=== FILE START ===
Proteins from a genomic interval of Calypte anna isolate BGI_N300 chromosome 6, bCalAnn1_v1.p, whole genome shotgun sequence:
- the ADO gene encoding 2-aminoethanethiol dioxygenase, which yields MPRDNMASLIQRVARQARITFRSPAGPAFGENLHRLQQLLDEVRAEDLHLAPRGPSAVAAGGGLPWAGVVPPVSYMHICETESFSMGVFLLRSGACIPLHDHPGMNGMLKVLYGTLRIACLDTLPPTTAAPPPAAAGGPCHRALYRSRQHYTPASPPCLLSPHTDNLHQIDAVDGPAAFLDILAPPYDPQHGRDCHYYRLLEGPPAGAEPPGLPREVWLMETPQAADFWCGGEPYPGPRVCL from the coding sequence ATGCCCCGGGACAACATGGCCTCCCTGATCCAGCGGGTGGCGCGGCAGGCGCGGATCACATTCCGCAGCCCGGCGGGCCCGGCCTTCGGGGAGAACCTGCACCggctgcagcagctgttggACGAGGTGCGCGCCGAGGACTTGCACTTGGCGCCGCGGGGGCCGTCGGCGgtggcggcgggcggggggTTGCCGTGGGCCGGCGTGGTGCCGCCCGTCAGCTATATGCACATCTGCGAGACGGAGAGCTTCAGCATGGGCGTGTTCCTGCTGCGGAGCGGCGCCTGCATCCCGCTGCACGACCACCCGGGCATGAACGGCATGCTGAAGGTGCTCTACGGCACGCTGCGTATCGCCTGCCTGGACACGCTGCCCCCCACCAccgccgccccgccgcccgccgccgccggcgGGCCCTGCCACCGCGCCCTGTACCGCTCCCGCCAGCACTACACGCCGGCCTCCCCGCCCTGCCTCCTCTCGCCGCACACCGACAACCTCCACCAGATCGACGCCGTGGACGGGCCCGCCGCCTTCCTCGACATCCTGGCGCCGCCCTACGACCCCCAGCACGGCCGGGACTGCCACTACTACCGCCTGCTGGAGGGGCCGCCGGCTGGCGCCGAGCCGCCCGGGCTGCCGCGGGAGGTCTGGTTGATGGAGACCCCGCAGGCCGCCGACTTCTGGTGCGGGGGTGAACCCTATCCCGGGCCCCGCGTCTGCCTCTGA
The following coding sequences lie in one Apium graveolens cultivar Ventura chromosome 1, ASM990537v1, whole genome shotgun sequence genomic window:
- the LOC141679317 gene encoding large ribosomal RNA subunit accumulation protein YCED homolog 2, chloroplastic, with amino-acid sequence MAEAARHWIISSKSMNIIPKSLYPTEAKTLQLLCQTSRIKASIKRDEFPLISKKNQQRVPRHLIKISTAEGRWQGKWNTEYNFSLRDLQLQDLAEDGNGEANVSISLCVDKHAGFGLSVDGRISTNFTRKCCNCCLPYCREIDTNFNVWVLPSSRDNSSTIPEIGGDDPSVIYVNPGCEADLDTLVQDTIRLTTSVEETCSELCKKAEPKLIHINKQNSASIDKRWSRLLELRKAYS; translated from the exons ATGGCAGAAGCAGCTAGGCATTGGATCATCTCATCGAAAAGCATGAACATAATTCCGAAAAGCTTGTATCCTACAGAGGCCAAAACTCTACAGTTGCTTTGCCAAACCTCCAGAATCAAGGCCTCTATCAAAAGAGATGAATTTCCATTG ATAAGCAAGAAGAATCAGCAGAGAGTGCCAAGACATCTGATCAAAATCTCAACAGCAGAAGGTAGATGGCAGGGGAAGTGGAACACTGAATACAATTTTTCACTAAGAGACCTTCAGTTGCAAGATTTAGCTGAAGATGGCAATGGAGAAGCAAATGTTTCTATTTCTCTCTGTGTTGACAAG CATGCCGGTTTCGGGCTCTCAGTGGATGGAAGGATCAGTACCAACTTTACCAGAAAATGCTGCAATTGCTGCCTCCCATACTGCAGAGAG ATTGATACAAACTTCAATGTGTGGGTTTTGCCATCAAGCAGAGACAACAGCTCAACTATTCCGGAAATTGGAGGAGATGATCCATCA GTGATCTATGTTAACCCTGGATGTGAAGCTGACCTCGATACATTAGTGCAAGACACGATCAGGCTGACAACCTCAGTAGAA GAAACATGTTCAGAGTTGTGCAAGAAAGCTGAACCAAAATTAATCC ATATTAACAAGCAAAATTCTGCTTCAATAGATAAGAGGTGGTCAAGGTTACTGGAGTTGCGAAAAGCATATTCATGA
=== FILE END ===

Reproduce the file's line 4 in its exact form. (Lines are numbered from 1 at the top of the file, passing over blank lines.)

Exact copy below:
- the LOC141679317 gene encoding large ribosomal RNA subunit accumulation protein YCED homolog 2, chloroplastic, with amino-acid sequence MAEAARHWIISSKSMNIIPKSLYPTEAKTLQLLCQTSRIKASIKRDEFPLISKKNQQRVPRHLIKISTAEGRWQGKWNTEYNFSLRDLQLQDLAEDGNGEANVSISLCVDKHAGFGLSVDGRISTNFTRKCCNCCLPYCREIDTNFNVWVLPSSRDNSSTIPEIGGDDPSVIYVNPGCEADLDTLVQDTIRLTTSVEETCSELCKKAEPKLIHINKQNSASIDKRWSRLLELRKAYS; translated from the exons ATGGCAGAAGCAGCTAGGCATTGGATCATCTCATCGAAAAGCATGAACATAATTCCGAAAAGCTTGTATCCTACAGAGGCCAAAACTCTACAGTTGCTTTGCCAAACCTCCAGAATCAAGGCCTCTATCAAAAGAGATGAATTTCCATTG ATAAGCAAGAAGAATCAGCAGAGAGTGCCAAGACATCTGATCAAAATCTCAACAGCAGAAGGTAGATGGCAGGGGAAGTGGAACACTGAATACAATTTTTCACTAAGAGACCTTCAGTTGCAAGATTTAGCTGAAGATGGCAATGGAGAAGCAAATGTTTCTATTTCTCTCTGTGTTGACAAG CATGCCGGTTTCGGGCTCTCAGTGGATGGAAGGATCAGTACCAACTTTACCAGAAAATGCTGCAATTGCTGCCTCCCATACTGCAGAGAG ATTGATACAAACTTCAATGTGTGGGTTTTGCCATCAAGCAGAGACAACAGCTCAACTATTCCGGAAATTGGAGGAGATGATCCATCA GTGATCTATGTTAACCCTGGATGTGAAGCTGACCTCGATACATTAGTGCAAGACACGATCAGGCTGACAACCTCAGTAGAA GAAACATGTTCAGAGTTGTGCAAGAAAGCTGAACCAAAATTAATCC ATATTAACAAGCAAAATTCTGCTTCAATAGATAAGAGGTGGTCAAGGTTACTGGAGTTGCGAAAAGCATATTCATGA